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Faith and Loneliness...
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Faith and Loneliness

Understanding the Existential Tensions...

by John J. Parsons

There is an inherent "dualism" in our reflective and spiritual consciousness wherein we are seeking an eternal happiness and ultimate good that transcends anything that may be found in this temporal world. Our faith confesses that reality itself is "two-tiered," corresponding to two different realms of existence, namely, an "upper realm" of the immaterial and spiritual (i.e., heaven) and a "lower realm" of the material and physical (i.e., the natural universe). Upon reflection we may sometimes feel lonely and bewildered in this duality, not knowing how to "mediate" or bring together the opposite poles of our experience. On the one hand life in this present world is surely fading away, and finitude, dissolution, and the "dust of death" seem omnipresent to our physical senses, nevertheless our hearts yearn for eternity, for unending life, and for the ideal of everlasting significance. We long for meaning, wonder, greatness, and the peace and peace of unconditional love, yet we find ourselves trapped within a diseased and moribund world that is filled with thwarted dreams, painful losses, harrowing vexations, and death... We hunger and thirst for real life, for salvation from our misery, but the cosmological visions of mechanistic science reveal an immense emptiness that has no goal or end, no explanation for its existence, and therefore no meaning or real hope.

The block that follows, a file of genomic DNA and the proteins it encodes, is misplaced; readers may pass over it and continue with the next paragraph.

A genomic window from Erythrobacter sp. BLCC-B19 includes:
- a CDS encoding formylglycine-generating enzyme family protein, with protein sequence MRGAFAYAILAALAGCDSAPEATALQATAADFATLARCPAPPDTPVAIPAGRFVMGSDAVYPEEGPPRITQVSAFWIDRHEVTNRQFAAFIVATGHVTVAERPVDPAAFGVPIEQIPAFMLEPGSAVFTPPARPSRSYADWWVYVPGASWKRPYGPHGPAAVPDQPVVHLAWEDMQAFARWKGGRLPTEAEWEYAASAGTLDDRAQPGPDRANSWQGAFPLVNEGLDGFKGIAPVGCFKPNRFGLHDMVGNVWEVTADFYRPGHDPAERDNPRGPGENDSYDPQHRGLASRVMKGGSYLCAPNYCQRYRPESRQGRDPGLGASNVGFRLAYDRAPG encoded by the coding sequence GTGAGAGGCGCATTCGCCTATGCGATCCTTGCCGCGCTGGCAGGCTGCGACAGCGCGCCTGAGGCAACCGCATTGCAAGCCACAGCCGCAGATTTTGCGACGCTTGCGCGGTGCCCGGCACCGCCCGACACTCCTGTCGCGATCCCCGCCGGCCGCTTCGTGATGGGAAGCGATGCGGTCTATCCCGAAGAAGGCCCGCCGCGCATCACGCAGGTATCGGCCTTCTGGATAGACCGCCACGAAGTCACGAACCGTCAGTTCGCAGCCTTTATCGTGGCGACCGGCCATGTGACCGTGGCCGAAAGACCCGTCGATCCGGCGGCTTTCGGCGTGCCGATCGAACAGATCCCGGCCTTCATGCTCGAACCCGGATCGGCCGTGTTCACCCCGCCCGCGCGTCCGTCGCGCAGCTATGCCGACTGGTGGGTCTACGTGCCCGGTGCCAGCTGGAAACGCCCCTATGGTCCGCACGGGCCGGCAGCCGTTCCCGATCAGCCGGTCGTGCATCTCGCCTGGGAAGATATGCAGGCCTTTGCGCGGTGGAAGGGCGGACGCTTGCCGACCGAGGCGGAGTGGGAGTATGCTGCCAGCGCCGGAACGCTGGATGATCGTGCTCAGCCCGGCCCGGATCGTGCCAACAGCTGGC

Antinomies
 

Ancient Greek philosophy regarded the soul (i.e., human consciousness) as "imprisoned" within the body, and therefore it advised meditating on intellectual ideals, "forms," and "essences," to transcend the chaos of fate and our natural passions. For them philosophy was really a kind of "recollection" whereby we return to the original Good that has been lost and is presently concealed by the illusion of mere appearances. 

Now these ancient Greek philosophers understood the dualistic nature of reality (as far it goes), though of course the Torah had implied these matters long before the advent of Socrates, Plato, and Aristotle... After all, the Torah teaches the experience of dualism and ambiguity is by divine design. Upon earnest reflection the human heart begins to cry out for something more (Eccl. 3:11). Though we understand that we are creatures formed of the dust of the earth, we sense something of the divine within us; we inwardly hear an "echo from Eden" that reminds us of paradise lost... We shrink before our own powerlessness and insignificance yet we dare to believe in the eternal glories of love, beauty, justice, and everlasting life. We simultaneously see ourselves as both physical beings, restricted by time, history, and culture, as well as spiritual beings, transcending the fate of the natural by visions and dreams of the ideal, thereby sensing the glorious and the sacred. Neither of these "polarities" of the soul can be blended or synthesized, however, which leaves us in a state of existential tension wherein we cling to the vision of the Eternal in the midst of the fleeting shadows of this present realm (Rom. 8:4, Gal. 5:16-17).